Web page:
At Cedar's Sinai Medical Center, many medical and surgical specialists work together to plan, coordinate and carry out a treatment approach to address the unique challenges that a pituitary tumor presents. In addition to choosing the best option for treating the tumor itself, this multidisciplinary team, which includes experts from Cedars-Sinai’s Pituitary Center, works to restore balance to hormones that may have been out of control for years, while treating serious conditions caused by irregular hormones. Among the leading programs of its kind, the Pituitary Center conducts research and clinical trials to develop new treatments for patients suffering from endocrine disorders.

Surgical approaches for pituitary tumors have evolved substantially since the introduction of the endoscope for surgery inside the skull. The endoscope consists of a camera lens at the tip of a long tube, which is inserted through a nostril to enter the skull base via the sphenoid sinus, located deep within the cranium below the pituitary gland. This “endoscopic transsphenoidal approach” is available only at a few specialized pituitary centers in the nation.

A decade ago, neurosurgeons removing pituitary tumors typically used a large, bulky surgical microscope and entered through an incision under the lip, causing significant damage to nasal structures. But the nostril is a very narrow corridor, and the microscope is a large, fixed instrument that requires the surgeon to work at a greater distance. The surgical microscope is still used, but today, some surgeons utilize an endoscope for a nasal approach to tumor removal.

The endoscope is more maneuverable, fits within the nostril and provides the surgeon a panoramic view of the surgical site. The endoscopic procedure leaves no visible scars and because there is so little tissue destruction, the nose rarely needs to be packed to prevent post-surgical bleeding.

Open brain surgery (craniotomy) is still needed in some instances, when a tumor is located in a position that is not accessible endoscopically; but many operations that once could be performed only with open surgery can now be accomplished in a minimally invasive procedure.

In some cases, surgery will be followed by focused radiation therapy, which may be referred to as radiosurgery or radiotherapy.

Although terminology sometimes overlaps, radiosurgery is accomplished with a single, high dose of radiation, while radiotherapy usually consists of “fractionated” treatments delivered in smaller doses over a period of days or weeks. The goal of either approach is to bombard the tumor with a destructive dose of radiation while minimizing damage to healthy tissue.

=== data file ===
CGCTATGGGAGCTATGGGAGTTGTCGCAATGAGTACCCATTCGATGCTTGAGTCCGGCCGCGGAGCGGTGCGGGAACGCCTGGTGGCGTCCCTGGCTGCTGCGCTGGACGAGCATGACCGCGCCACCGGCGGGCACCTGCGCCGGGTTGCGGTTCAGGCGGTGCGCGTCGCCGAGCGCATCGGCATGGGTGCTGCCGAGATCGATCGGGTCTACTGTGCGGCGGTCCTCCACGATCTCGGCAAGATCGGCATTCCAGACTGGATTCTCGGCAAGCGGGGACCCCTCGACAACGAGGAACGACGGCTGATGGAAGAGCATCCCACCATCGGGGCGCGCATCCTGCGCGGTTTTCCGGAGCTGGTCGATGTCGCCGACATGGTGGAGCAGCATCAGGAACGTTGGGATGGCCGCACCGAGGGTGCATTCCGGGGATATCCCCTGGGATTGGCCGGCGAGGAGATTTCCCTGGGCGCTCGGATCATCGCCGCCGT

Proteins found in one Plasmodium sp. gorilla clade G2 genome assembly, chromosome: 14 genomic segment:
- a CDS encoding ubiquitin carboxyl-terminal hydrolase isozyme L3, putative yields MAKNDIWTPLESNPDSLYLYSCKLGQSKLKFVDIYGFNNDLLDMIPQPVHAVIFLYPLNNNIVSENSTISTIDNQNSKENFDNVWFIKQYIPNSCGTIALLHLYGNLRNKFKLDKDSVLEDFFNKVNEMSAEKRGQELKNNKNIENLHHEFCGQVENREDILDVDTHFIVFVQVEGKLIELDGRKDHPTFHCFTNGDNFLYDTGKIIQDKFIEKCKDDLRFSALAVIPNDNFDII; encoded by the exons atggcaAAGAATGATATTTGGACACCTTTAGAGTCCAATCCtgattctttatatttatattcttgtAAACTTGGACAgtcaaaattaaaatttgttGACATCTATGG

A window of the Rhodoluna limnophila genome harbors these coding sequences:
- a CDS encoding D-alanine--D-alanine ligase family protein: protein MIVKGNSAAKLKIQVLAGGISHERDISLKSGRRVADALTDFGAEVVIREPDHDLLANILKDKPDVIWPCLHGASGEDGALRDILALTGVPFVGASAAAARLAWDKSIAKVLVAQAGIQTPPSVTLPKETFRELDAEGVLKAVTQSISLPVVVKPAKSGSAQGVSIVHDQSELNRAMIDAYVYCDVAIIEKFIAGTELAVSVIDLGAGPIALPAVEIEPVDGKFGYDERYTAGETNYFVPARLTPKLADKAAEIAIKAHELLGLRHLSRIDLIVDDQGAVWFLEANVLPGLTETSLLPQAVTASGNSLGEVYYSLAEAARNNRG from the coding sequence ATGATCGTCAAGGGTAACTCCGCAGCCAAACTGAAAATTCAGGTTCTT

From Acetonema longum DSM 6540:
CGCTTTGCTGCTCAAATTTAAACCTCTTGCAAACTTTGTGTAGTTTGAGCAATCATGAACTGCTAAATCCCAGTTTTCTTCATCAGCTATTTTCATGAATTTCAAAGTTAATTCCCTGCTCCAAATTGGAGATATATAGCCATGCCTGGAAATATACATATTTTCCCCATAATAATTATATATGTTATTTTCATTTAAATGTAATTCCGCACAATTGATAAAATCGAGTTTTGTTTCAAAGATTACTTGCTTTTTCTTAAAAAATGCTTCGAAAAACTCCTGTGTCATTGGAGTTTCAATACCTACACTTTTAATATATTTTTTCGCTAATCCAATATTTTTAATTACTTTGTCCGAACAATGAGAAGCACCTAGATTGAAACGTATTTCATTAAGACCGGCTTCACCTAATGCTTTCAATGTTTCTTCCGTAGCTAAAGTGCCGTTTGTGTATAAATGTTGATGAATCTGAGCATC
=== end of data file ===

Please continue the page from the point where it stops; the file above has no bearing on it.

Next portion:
Cedars-Sinai’s treatment teams have several advanced options for focused radiation treatment. For tumors within the cranium, the Gamma Knife® is an extremely precise system that uses up to 201 separate beams of radiation converging at a single point.

A Leading Center for Treatment of Brain and Cranial Base Tumors

With state-of-the art technology and facilities, Cedars-Sinai’s Brain Tumor Center is among the nation’s top referral centers. We emphasize patient-centered collaboration among physicians and surgeons from a wide variety of specialty fields, and the experience and expertise of neurosurgeons specializing in complex and challenging tumor-removal surgery.

Basic scientific research conducted at the Maxine Dunitz Neurosurgical Institute is translated into clinical trials at the Johnnie L. Cochran, Jr. Brain Tumor Center.

Cedars-Sinai is ranked among the nation’s leaders for Neurology and Neurosurgical services in U.S. News and World Report’s annual list of America’s Best Hospitals. For more than 20 years, Los Angeles area residents have named Cedars-Sinai the “most preferred hospital for all health needs,” according to National Research Corporation’s annual Healthcare Market Guide survey.

While symptoms of a pituitary-region tumor may be similar to those of other tumors expanding within the cranium, symptoms can be even more complex and confusing because of hormone abnormalities. With the endocrine system’s influence over virtually every basic process, a tumor may cause mood changes, sexual and reproductive problems, memory loss, eating disorders, unusual hair growth and many other symptoms. An individual’s specific symptoms are determined by which hormones are over-produced or under-produced, or which structures, such as the optic nerves, are compressed.